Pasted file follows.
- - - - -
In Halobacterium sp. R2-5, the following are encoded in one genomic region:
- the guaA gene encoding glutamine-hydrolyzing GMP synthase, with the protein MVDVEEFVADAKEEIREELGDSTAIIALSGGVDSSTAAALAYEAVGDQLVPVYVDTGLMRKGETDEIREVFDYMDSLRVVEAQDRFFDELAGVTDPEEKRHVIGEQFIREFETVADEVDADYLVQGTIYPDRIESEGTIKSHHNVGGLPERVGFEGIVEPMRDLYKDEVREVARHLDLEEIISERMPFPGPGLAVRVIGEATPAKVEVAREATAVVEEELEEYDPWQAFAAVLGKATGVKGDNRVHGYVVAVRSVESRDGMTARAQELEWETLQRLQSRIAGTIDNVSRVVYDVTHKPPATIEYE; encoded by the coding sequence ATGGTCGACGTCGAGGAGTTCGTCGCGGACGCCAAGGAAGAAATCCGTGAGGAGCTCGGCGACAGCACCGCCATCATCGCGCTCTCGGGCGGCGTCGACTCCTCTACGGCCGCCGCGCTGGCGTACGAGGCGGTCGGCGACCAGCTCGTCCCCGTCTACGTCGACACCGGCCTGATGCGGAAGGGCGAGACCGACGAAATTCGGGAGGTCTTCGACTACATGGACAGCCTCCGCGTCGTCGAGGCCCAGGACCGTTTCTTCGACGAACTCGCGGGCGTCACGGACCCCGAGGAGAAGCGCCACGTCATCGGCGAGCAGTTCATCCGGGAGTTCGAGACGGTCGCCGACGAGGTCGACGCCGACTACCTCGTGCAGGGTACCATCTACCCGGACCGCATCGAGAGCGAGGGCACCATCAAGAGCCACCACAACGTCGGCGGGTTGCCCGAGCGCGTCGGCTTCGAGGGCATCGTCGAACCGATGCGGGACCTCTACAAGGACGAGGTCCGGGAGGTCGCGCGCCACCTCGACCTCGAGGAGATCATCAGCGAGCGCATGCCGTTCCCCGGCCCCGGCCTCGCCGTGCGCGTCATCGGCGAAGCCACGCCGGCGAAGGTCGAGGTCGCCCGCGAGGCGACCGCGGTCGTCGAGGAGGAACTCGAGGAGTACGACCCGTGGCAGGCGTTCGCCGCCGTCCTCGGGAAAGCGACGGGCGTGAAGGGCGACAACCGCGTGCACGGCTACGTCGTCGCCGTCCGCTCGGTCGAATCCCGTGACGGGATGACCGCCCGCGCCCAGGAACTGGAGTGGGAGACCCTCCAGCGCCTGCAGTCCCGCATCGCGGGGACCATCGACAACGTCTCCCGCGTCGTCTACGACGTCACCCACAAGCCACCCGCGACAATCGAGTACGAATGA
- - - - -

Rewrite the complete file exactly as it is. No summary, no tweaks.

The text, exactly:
In Halobacterium sp. R2-5, the following are encoded in one genomic region:
- the guaA gene encoding glutamine-hydrolyzing GMP synthase, with the protein MVDVEEFVADAKEEIREELGDSTAIIALSGGVDSSTAAALAYEAVGDQLVPVYVDTGLMRKGETDEIREVFDYMDSLRVVEAQDRFFDELAGVTDPEEKRHVIGEQFIREFETVADEVDADYLVQGTIYPDRIESEGTIKSHHNVGGLPERVGFEGIVEPMRDLYKDEVREVARHLDLEEIISERMPFPGPGLAVRVIGEATPAKVEVAREATAVVEEELEEYDPWQAFAAVLGKATGVKGDNRVHGYVVAVRSVESRDGMTARAQELEWETLQRLQSRIAGTIDNVSRVVYDVTHKPPATIEYE; encoded by the coding sequence ATGGTCGACGTCGAGGAGTTCGTCGCGGACGCCAAGGAAGAAATCCGTGAGGAGCTCGGCGACAGCACCGCCATCATCGCGCTCTCGGGCGGCGTCGACTCCTCTACGGCCGCCGCGCTGGCGTACGAGGCGGTCGGCGACCAGCTCGTCCCCGTCTACGTCGACACCGGCCTGATGCGGAAGGGCGAGACCGACGAAATTCGGGAGGTCTTCGACTACATGGACAGCCTCCGCGTCGTCGAGGCCCAGGACCGTTTCTTCGACGAACTCGCGGGCGTCACGGACCCCGAGGAGAAGCGCCACGTCATCGGCGAGCAGTTCATCCGGGAGTTCGAGACGGTCGCCGACGAGGTCGACGCCGACTACCTCGTGCAGGGTACCATCTACCCGGACCGCATCGAGAGCGAGGGCACCATCAAGAGCCACCACAACGTCGGCGGGTTGCCCGAGCGCGTCGGCTTCGAGGGCATCGTCGAACCGATGCGGGACCTCTACAAGGACGAGGTCCGGGAGGTCGCGCGCCACCTCGACCTCGAGGAGATCATCAGCGAGCGCATGCCGTTCCCCGGCCCCGGCCTCGCCGTGCGCGTCATCGGCGAAGCCACGCCGGCGAAGGTCGAGGTCGCCCGCGAGGCGACCGCGGTCGTCGAGGAGGAACTCGAGGAGTACGACCCGTGGCAGGCGTTCGCCGCCGTCCTCGGGAAAGCGACGGGCGTGAAGGGCGACAACCGCGTGCACGGCTACGTCGTCGCCGTCCGCTCGGTCGAATCCCGTGACGGGATGACCGCCCGCGCCCAGGAACTGGAGTGGGAGACCCTCCAGCGCCTGCAGTCCCGCATCGCGGGGACCATCGACAACGTCTCCCGCGTCGTCTACGACGTCACCCACAAGCCACCCGCGACAATCGAGTACGAATGA